Stephen J. Schueler, M.D.

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Leg Muscle Strain Anatomy

To better understand leg strain, it helps to understand the anatomy of the leg.

The entire leg contains four bones:

  • Femur:
    • The thighbone
  • Patella:
    • The kneecap
  • Tibia:
    • A thick bone in the front of the lower leg
  • Fibula:
    • A thin bone on the side of the lower leg

The thigh contains the largest bone in the body, called the femur. The femur begins at the hip and ends at the knee. The muscles of the thigh control movement of the knee and hip. The patella, or kneecap, protects the front of the knee.

The lower leg contains two long bones, called the tibia and fibula. The muscles of the lower leg control movement of the foot and ankle.

Leg anatomy examples:
  • Muscles and bones of the leg
  • Muscles of the buttock and thigh
  • Regions of the lower leg where tenderness may be a sign of a fracture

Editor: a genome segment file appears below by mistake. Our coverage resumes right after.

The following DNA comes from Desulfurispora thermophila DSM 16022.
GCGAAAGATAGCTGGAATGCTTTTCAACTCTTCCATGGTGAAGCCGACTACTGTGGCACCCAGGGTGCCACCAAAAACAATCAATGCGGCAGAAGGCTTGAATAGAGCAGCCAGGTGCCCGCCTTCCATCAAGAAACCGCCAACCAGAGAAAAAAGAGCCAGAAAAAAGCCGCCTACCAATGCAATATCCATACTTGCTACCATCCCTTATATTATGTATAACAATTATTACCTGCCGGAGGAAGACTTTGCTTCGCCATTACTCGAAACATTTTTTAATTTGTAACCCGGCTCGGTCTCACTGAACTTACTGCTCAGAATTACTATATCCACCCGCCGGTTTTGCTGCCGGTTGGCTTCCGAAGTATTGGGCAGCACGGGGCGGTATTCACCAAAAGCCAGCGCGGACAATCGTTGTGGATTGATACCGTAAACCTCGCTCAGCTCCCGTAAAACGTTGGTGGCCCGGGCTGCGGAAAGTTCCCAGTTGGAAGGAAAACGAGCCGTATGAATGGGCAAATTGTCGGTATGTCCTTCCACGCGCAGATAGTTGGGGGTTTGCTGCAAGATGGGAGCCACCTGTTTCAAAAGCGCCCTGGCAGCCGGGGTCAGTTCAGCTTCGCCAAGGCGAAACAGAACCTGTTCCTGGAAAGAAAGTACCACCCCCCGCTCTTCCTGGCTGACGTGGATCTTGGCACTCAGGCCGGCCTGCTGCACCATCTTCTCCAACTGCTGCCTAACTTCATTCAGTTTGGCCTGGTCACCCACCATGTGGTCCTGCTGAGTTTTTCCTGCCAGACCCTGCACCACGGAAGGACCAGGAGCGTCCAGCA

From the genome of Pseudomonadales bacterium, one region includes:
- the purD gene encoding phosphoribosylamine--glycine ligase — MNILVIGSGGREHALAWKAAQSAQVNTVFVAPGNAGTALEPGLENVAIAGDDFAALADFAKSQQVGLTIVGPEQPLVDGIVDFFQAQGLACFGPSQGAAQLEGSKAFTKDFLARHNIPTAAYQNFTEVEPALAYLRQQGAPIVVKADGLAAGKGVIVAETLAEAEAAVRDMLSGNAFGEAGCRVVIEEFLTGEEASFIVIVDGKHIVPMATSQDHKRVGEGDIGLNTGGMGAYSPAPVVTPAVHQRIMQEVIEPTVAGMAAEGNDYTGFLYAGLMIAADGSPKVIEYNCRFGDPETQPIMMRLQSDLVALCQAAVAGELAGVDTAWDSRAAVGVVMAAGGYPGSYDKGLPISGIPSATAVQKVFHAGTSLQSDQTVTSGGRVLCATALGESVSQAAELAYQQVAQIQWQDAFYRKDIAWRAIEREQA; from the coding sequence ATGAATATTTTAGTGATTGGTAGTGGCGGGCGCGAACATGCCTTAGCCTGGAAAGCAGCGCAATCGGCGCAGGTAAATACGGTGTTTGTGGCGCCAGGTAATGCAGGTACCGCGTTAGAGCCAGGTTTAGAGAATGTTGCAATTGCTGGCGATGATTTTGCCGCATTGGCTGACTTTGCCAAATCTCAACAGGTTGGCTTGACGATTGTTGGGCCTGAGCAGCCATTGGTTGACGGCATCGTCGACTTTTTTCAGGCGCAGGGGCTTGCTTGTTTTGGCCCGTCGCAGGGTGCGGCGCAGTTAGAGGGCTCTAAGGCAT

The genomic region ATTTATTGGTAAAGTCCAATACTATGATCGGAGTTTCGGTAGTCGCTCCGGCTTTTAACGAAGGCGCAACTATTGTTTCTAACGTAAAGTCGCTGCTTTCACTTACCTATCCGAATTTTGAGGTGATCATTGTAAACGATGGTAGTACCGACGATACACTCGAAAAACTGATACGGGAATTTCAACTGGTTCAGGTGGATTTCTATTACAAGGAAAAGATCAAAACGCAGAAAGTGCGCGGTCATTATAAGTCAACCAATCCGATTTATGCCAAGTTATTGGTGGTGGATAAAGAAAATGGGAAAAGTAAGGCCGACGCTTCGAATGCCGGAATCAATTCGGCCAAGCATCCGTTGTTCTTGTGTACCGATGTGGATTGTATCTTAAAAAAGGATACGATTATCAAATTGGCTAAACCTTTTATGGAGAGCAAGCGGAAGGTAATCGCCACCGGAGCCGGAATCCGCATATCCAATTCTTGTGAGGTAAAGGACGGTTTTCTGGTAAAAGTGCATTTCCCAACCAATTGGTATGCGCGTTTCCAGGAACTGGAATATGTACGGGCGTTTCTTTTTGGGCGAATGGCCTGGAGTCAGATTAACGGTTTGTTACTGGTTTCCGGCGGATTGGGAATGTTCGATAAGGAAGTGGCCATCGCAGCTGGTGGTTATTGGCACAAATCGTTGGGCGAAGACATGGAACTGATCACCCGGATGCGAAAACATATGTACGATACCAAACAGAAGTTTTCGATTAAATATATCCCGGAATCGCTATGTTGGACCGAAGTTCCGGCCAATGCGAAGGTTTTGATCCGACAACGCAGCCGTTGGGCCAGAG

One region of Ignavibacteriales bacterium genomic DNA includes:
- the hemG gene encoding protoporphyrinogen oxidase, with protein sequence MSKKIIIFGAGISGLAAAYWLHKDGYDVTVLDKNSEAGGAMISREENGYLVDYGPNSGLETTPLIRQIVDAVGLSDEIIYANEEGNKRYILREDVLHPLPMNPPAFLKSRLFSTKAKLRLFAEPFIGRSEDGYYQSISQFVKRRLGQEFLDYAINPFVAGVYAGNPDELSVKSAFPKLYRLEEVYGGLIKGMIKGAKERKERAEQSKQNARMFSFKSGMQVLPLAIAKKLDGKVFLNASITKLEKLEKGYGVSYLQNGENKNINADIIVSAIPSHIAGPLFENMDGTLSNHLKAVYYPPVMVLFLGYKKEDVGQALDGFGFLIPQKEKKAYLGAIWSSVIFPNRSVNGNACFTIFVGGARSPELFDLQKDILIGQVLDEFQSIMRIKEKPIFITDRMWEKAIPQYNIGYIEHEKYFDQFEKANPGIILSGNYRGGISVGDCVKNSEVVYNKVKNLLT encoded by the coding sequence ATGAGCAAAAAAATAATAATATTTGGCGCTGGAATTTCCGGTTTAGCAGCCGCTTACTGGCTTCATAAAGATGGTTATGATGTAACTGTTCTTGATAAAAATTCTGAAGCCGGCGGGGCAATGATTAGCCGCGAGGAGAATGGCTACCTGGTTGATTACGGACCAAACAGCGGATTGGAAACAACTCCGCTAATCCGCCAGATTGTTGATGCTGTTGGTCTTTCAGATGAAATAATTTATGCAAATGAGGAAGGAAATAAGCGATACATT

• Internal structures of the knee

Last Updated: Dec 17, 2010 References
Authors: Stephen J. Schueler, MD; John H. Beckett, MD; D. Scott Gettings, MD
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PubMed Leg Muscle Strain References
  1. Anderson SJ. Lower extremity injuries in youth sports. Pediatr Clin North Am. 2002 Jun;49(3):627-41. [12119868]
  2. Beiner JM, Jokl P. Muscle contusion injury and myositis ossificans traumatica. Clin Orthop Relat Res. 2002 Oct;(403 Suppl):S110-9. [12394459]
  3. Kirkendall DT, Garrett WE Jr. Clinical perspectives regarding eccentric muscle injury. Clin Orthop Relat Res. 2002 Oct;(403 Suppl):S81-9. [12394456]
  4. Russell GV Jr, Pearsall AW 4th, Caylor MT, Nimityongskul P. Acute compartment syndrome after rupture of the medial head of the gastrocnemius muscle. South Med J. 2000 Feb;93(2):247-9. [10701802]
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